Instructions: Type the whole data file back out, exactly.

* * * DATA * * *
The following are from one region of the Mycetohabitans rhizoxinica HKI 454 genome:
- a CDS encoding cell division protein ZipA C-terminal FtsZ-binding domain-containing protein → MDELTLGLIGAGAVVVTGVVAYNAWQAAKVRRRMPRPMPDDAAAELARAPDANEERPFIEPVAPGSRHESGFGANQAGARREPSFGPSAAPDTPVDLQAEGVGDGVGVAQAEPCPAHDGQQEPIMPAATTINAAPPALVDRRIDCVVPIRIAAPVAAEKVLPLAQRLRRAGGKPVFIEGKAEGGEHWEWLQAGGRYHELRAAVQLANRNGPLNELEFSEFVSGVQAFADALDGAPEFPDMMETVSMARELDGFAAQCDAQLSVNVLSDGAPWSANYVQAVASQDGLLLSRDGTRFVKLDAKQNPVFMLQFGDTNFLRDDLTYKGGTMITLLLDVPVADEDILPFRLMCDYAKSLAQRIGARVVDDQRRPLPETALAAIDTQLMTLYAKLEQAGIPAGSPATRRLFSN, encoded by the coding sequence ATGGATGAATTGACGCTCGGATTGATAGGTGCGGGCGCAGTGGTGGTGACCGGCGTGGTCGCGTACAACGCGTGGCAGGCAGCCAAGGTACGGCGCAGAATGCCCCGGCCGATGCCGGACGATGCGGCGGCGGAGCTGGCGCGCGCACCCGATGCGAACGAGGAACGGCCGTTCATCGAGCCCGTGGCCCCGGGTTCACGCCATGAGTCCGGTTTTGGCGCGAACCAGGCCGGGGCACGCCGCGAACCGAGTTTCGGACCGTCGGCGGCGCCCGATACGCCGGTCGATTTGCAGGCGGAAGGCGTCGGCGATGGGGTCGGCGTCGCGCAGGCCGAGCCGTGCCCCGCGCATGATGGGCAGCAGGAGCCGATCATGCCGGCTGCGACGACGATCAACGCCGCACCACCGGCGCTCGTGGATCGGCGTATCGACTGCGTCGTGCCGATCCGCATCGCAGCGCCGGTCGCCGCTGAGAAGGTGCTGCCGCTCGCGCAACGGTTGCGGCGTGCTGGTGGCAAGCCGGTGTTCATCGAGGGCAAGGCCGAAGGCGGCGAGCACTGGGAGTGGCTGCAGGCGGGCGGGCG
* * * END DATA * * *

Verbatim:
The following are from one region of the Mycetohabitans rhizoxinica HKI 454 genome:
- a CDS encoding cell division protein ZipA C-terminal FtsZ-binding domain-containing protein → MDELTLGLIGAGAVVVTGVVAYNAWQAAKVRRRMPRPMPDDAAAELARAPDANEERPFIEPVAPGSRHESGFGANQAGARREPSFGPSAAPDTPVDLQAEGVGDGVGVAQAEPCPAHDGQQEPIMPAATTINAAPPALVDRRIDCVVPIRIAAPVAAEKVLPLAQRLRRAGGKPVFIEGKAEGGEHWEWLQAGGRYHELRAAVQLANRNGPLNELEFSEFVSGVQAFADALDGAPEFPDMMETVSMARELDGFAAQCDAQLSVNVLSDGAPWSANYVQAVASQDGLLLSRDGTRFVKLDAKQNPVFMLQFGDTNFLRDDLTYKGGTMITLLLDVPVADEDILPFRLMCDYAKSLAQRIGARVVDDQRRPLPETALAAIDTQLMTLYAKLEQAGIPAGSPATRRLFSN, encoded by the coding sequence ATGGATGAATTGACGCTCGGATTGATAGGTGCGGGCGCAGTGGTGGTGACCGGCGTGGTCGCGTACAACGCGTGGCAGGCAGCCAAGGTACGGCGCAGAATGCCCCGGCCGATGCCGGACGATGCGGCGGCGGAGCTGGCGCGCGCACCCGATGCGAACGAGGAACGGCCGTTCATCGAGCCCGTGGCCCCGGGTTCACGCCATGAGTCCGGTTTTGGCGCGAACCAGGCCGGGGCACGCCGCGAACCGAGTTTCGGACCGTCGGCGGCGCCCGATACGCCGGTCGATTTGCAGGCGGAAGGCGTCGGCGATGGGGTCGGCGTCGCGCAGGCCGAGCCGTGCCCCGCGCATGATGGGCAGCAGGAGCCGATCATGCCGGCTGCGACGACGATCAACGCCGCACCACCGGCGCTCGTGGATCGGCGTATCGACTGCGTCGTGCCGATCCGCATCGCAGCGCCGGTCGCCGCTGAGAAGGTGCTGCCGCTCGCGCAACGGTTGCGGCGTGCTGGTGGCAAGCCGGTGTTCATCGAGGGCAAGGCCGAAGGCGGCGAGCACTGGGAGTGGCTGCAGGCGGGCGGGCG